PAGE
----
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Long-term efficacy: Eligible patients who completed the full treatment period of a qualifying parent study (e.g., MONO-1, MONO-2, COMPARE, REGIMEN) were considered for enrollment in the long-term extension study EXTEND. In EXTEND, patients received CIBINQO with or without background medicated topical therapy. Patients who were previously randomised to CIBINQO 100 mg or 200 mg once daily in parent studies continued the same dose in EXTEND as in the parent study, and the blind was maintained.
Among patients who achieved response after 12 weeks of treatment and entered EXTEND, the majority of patients maintained their response at Week 48 of cumulative treatment for both doses of CIBINQO [60% and 70% for IGA (0 or 1) response, 79% and 87% for EASI-75, and 62% and 83% for PP-NRS4 with 100 mg once daily and 200 mg once daily, respectively].
Among patients who did not achieve response after 12 weeks of treatment and entered EXTEND, a proportion of patients achieved late-onset response by Week 24 (from baseline) of continued treatment with CIBINQO [25% for IGA (0 or 1) response, and 50% and 59% for EASI-75 with 100 mg once daily and 200 mg once daily, respectively].
Patients who received dupilumab in the COMPARE study and subsequently entered EXTEND were randomised to either 100 mg or 200 mg of CIBINQO once daily upon entering EXTEND. Among non-responders to dupilumab, a substantial proportion of patients achieved response 12 weeks after switching to CIBINQO [34% and 47% for IGA (0 or 1) response, and 68% and 80% for EASI-75 with 100 mg once daily or 200 mg once daily, respectively].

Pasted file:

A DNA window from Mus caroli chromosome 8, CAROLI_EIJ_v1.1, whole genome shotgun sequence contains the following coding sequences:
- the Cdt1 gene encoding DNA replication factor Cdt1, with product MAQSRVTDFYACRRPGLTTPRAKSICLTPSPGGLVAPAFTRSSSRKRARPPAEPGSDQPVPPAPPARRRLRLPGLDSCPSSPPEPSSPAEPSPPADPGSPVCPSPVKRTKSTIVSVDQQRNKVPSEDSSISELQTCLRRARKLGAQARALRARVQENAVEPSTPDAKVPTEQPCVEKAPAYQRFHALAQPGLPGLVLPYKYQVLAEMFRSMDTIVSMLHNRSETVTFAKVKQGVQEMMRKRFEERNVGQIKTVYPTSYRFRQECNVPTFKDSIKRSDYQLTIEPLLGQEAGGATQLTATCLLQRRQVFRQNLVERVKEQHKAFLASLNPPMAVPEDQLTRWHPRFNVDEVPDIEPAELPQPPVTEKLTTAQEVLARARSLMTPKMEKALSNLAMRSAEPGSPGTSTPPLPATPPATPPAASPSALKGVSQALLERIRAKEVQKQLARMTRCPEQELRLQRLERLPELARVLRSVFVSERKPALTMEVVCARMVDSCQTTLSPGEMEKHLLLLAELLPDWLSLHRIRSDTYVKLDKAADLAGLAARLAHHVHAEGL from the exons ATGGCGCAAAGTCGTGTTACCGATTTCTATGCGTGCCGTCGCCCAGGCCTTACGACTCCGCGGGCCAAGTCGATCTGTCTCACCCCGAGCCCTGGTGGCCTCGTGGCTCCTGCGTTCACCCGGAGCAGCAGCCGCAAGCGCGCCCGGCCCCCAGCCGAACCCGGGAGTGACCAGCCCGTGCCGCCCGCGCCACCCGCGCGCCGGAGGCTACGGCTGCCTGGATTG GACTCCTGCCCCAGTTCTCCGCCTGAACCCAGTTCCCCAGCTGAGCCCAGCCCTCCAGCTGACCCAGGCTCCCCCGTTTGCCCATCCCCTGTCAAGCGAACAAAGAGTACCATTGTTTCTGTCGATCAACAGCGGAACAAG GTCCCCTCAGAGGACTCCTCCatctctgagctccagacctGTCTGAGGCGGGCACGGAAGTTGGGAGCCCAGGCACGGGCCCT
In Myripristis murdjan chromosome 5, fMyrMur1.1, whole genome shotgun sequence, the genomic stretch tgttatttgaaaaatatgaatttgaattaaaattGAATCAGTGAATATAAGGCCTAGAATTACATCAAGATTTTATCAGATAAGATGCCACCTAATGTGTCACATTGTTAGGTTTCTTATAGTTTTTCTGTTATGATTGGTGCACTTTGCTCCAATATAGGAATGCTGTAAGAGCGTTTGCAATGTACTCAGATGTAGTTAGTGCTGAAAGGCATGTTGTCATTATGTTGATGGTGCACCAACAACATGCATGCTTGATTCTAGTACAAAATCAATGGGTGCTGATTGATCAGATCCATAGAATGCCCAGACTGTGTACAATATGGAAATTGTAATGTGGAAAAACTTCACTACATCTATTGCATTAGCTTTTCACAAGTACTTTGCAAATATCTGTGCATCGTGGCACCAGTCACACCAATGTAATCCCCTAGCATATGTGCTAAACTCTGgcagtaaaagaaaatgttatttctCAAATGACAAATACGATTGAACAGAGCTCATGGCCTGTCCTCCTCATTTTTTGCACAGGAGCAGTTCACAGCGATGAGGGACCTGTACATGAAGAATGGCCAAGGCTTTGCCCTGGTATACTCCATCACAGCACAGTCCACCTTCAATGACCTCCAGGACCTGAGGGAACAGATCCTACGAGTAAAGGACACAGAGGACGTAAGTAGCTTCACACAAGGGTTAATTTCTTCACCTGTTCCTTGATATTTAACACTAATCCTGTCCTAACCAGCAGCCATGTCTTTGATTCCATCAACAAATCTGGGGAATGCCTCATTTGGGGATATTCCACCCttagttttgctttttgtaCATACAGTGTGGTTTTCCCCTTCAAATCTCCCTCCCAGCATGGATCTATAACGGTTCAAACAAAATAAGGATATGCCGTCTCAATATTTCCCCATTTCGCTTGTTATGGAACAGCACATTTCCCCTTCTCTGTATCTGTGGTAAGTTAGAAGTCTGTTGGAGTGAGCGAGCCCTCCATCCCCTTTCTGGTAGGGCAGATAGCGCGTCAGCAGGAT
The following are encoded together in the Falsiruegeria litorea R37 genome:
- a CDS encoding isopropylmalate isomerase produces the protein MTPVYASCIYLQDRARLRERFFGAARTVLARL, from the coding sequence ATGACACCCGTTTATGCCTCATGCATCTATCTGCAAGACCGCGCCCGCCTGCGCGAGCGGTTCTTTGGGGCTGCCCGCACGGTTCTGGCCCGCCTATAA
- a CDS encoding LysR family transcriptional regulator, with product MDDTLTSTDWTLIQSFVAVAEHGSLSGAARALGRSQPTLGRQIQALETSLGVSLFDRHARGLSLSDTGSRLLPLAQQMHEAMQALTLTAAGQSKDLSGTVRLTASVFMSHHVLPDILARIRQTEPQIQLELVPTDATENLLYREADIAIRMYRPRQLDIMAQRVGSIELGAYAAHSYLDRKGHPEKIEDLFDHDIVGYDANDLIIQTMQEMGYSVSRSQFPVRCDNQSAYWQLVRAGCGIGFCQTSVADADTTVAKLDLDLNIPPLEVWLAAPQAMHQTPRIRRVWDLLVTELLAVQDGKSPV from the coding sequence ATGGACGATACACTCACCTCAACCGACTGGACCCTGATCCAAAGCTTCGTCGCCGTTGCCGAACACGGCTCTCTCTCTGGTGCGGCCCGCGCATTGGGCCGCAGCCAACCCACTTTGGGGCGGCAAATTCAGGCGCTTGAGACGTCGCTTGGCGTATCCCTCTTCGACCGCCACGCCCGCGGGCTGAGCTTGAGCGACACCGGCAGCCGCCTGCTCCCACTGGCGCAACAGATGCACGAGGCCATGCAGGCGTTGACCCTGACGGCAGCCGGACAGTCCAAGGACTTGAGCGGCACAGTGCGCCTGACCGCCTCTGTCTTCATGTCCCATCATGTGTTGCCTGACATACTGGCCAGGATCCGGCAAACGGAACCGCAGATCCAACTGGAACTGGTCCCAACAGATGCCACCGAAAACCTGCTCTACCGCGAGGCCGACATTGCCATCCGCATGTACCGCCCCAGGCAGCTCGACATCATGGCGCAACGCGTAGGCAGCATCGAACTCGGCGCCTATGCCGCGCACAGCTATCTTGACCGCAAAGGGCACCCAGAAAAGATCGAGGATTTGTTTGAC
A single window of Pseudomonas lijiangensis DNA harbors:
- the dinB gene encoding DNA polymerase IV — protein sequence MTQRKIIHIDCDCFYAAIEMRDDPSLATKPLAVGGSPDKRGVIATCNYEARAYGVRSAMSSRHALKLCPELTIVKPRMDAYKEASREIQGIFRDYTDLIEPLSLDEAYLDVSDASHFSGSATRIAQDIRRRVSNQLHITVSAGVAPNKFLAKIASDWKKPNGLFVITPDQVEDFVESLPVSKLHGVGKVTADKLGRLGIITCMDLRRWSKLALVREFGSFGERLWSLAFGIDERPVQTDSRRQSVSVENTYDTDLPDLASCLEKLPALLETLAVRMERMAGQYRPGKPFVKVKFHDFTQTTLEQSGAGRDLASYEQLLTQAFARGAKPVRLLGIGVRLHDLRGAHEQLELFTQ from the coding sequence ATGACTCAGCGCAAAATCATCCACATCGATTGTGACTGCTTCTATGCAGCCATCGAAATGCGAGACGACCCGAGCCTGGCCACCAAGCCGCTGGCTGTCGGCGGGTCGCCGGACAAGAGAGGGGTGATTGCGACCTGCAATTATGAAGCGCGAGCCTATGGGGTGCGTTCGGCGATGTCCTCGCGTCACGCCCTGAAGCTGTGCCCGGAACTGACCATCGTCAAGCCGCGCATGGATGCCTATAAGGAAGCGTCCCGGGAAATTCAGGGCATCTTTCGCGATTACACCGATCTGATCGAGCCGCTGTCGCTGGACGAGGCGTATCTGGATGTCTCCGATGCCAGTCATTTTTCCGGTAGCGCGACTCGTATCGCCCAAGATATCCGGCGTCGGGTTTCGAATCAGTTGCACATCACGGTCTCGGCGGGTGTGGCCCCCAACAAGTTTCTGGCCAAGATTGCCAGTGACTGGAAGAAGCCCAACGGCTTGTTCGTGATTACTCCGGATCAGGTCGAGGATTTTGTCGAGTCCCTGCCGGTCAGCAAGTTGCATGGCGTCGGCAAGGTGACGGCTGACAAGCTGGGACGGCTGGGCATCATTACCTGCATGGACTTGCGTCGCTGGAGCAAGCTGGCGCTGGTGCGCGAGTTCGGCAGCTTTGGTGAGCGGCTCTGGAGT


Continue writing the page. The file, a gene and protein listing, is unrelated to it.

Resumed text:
Pharmacokinetics: Absorption: Abrocitinib is well-absorbed with over 91% extent of oral absorption and absolute oral bioavailability of approximately 60%. The oral absorption of abrocitinib is rapid and peak plasma concentrations are reached within 1 hour. Both Cmax and AUC of abrocitinib increased dose proportionally from 30 to 400 mg. Co-administration of CIBINQO with a high-fat meal had no clinically relevant effect on abrocitinib exposures (AUC and Cmax increased by approximately 26% and 29%, respectively, and Tmax was prolonged by 2 hours). In clinical studies, CIBINQO was administered without regard to food (see Dosage & Administration).
Distribution: After intravenous administration, the volume of distribution of CIBINQO is about 100 L. Approximately 64%, 37% and 29% of circulating abrocitinib and its active metabolites M1 and M2, respectively, are bound to plasma proteins. Abrocitinib and its active metabolites distribute equally between red blood cells and plasma.
Biotransformation: The in vitro metabolism of abrocitinib is mediated by multiple CYP enzymes, CYP2C19 (~53%), CYP2C9 (~30%), CYP3A4 (~11%) and CYP2B6 (~6%). In a human radiolabeled study, abrocitinib was the most prevalent circulating species, with 3 polar mono-hydroxylated metabolites identified as M1 (3-hydroxypropyl), M2 (2-hydroxypropyl), and M4 (pyrrolidinone pyrimidine). At steady state, M2 (11%) and M4 (24%) are major metabolites and M1 (9.6%) is a minor metabolite. Of the 3 metabolites in circulation, M1 and M2 have similar JAK inhibitory profiles as abrocitinib, while M4 was pharmacologically inactive. The pharmacologic activity of CIBINQO is attributable to the unbound exposures of parent molecule (~60%) as well as M1 (~10%) and M2 (~30%) in systemic circulation. The sum of unbound exposures of abrocitinib, M1 and M2, each expressed in molar units and adjusted for relative potencies, is referred to as the abrocitinib active moiety.